A guide to sampling design for GPS-based studies of animal societies

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HE, Peng, James A. KLAREVAS-IRBY, Danai PAPAGEORGIOU, Charlotte CHRISTENSEN, Eli D. STRAUSS, Damien R. FARINE, 2022. A guide to sampling design for GPS-based studies of animal societies. In: Methods in Ecology and Evolution. Wiley. ISSN 2041-210X. eISSN 2041-210X. Available under: doi: 10.1111/2041-210X.13999

@article{He2022-10-11guide-58833, title={A guide to sampling design for GPS-based studies of animal societies}, year={2022}, doi={10.1111/2041-210X.13999}, issn={2041-210X}, journal={Methods in Ecology and Evolution}, author={He, Peng and Klarevas-Irby, James A. and Papageorgiou, Danai and Christensen, Charlotte and Strauss, Eli D. and Farine, Damien R.} }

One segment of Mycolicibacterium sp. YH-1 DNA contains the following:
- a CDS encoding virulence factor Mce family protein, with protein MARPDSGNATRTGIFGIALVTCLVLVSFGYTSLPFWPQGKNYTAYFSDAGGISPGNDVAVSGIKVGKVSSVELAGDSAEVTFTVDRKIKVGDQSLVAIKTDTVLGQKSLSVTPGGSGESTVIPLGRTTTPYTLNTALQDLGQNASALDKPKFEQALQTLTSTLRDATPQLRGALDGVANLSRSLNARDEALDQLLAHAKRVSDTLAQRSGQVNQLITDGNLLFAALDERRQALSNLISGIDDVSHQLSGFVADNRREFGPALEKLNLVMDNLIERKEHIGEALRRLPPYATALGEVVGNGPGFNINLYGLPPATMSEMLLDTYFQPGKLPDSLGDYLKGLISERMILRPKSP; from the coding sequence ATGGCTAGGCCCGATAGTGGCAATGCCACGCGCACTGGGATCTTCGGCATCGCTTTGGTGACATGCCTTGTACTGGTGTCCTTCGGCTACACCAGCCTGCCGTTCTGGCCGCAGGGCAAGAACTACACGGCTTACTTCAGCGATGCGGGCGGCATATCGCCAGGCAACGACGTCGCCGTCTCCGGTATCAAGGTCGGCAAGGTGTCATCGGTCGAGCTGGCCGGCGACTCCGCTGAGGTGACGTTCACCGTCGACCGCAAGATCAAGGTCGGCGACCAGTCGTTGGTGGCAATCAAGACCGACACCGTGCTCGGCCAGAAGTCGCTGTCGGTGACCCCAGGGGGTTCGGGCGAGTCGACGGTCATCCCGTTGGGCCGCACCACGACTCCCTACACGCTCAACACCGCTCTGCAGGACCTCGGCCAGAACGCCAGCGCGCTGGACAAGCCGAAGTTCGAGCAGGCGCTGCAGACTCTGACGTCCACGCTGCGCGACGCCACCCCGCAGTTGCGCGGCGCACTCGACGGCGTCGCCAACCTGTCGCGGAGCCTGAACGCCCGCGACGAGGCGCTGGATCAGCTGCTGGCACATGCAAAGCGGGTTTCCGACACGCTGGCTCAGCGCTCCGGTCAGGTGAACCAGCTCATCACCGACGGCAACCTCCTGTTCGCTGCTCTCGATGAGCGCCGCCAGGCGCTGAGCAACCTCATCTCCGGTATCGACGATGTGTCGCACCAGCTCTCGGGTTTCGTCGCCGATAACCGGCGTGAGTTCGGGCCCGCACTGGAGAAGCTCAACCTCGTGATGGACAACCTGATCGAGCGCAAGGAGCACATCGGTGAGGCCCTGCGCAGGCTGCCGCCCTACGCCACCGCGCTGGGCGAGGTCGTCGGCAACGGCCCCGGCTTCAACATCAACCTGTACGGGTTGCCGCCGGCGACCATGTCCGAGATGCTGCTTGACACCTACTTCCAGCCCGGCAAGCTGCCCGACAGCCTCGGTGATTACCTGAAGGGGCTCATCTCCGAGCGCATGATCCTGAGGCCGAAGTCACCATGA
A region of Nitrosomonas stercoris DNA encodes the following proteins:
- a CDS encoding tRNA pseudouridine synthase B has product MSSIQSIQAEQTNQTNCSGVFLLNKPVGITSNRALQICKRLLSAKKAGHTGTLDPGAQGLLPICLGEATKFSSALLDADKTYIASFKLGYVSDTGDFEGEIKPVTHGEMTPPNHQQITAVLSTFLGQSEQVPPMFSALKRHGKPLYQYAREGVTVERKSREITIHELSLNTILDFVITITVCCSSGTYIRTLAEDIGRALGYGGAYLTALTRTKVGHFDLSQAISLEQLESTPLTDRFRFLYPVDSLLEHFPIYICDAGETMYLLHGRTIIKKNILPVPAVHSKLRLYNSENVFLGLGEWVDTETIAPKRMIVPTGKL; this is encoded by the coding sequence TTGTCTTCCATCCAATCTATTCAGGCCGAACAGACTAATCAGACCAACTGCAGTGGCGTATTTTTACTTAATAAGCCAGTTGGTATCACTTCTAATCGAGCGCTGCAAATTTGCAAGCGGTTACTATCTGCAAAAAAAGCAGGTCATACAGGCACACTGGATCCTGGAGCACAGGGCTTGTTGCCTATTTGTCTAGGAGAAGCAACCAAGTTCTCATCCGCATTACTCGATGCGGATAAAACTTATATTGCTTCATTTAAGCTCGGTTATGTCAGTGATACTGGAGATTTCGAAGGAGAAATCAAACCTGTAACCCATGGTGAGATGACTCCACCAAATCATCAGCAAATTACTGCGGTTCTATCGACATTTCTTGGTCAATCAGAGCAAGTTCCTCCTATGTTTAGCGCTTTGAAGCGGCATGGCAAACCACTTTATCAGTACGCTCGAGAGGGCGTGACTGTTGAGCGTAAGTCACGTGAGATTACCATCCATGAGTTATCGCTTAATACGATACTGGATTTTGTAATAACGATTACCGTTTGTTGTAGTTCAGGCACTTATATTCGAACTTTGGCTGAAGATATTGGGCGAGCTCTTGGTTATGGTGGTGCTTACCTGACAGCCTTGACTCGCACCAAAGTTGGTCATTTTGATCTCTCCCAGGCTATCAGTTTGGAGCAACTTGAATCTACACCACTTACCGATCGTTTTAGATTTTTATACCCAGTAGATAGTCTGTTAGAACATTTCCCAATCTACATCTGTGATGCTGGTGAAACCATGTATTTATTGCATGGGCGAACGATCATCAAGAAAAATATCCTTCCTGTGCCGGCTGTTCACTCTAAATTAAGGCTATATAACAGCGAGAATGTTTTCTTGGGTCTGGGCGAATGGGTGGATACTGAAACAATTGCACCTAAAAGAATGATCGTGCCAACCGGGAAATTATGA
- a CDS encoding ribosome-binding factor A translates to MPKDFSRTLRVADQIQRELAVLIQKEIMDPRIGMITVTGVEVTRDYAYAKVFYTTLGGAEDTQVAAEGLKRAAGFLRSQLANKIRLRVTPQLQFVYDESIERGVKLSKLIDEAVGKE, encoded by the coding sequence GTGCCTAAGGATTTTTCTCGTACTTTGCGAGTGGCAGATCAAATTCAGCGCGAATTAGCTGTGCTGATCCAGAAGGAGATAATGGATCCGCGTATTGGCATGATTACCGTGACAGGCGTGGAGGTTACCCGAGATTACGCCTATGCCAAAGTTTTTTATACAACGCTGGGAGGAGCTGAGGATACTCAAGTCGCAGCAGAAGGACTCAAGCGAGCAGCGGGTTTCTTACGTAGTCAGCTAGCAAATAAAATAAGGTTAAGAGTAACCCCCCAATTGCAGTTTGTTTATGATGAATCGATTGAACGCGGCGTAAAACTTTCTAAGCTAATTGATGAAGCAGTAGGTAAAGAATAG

Papageorgiou, Danai Farine, Damien R. He, Peng eng Attribution 4.0 International 1. GPS-based tracking is widely used for studying wild social animals. Much like traditional observational methods, using GPS devices requires making a number of decisions about sampling that can affect the robustness of a study's conclusions. For example, sampling fewer individuals per group across more distinct social groups may not be sufficient to infer group- or subgroup-level behaviours, while sampling more individuals per group across fewer groups limits the ability to draw conclusions about populations.<br /><br />2. Here, we provide quantitative recommendations when designing GPS-based tracking studies of animal societies. We focus on the trade-offs between three fundamental axes of sampling effort: (1) sampling coverage—the number and allocation of GPS devices among individuals in one or more social groups; (2) sampling duration—the total amount of time over which devices collect data and (3) sampling frequency—the temporal resolution at which GPS devices record data.<br /><br />3. We first test GPS tags under field conditions to quantify how these aspects of sampling design can affect both GPS accuracy (error in absolute positional estimates) and GPS precision (error in the estimate relative position of two individuals), demonstrating that GPS error can have profound effects when inferring distances between individuals. We then use data from whole-group tracked vulturine guineafowl Acryllium vulturinum to demonstrate how the trade-off between sampling frequency and sampling duration can impact inferences of social interactions and to quantify how sampling coverage can affect common measures of social behaviour in animal groups, identifying which types of measures are more or less robust to lower coverage of individuals. Finally, we use data-informed simulations to extend insights across groups of different sizes and cohesiveness.<br /><br />4. Based on our results, we are able to offer a range of recommendations on GPS sampling strategies to address research questions across social organizational scales and social systems—from group movement to social network structure and collective decision-making.<br /><br />5. Our study provides practical advice for empiricists to navigate their decision-making processes when designing GPS-based field studies of animal social behaviours, and highlights the importance of identifying the optimal deployment decisions for drawing informative and robust conclusions. Strauss, Eli D. A guide to sampling design for GPS-based studies of animal societies Christensen, Charlotte Papageorgiou, Danai Klarevas-Irby, James A. 2022-10-17T05:41:18Z 2022-10-11 Klarevas-Irby, James A. Christensen, Charlotte He, Peng Strauss, Eli D. 2022-10-17T05:41:18Z Farine, Damien R.

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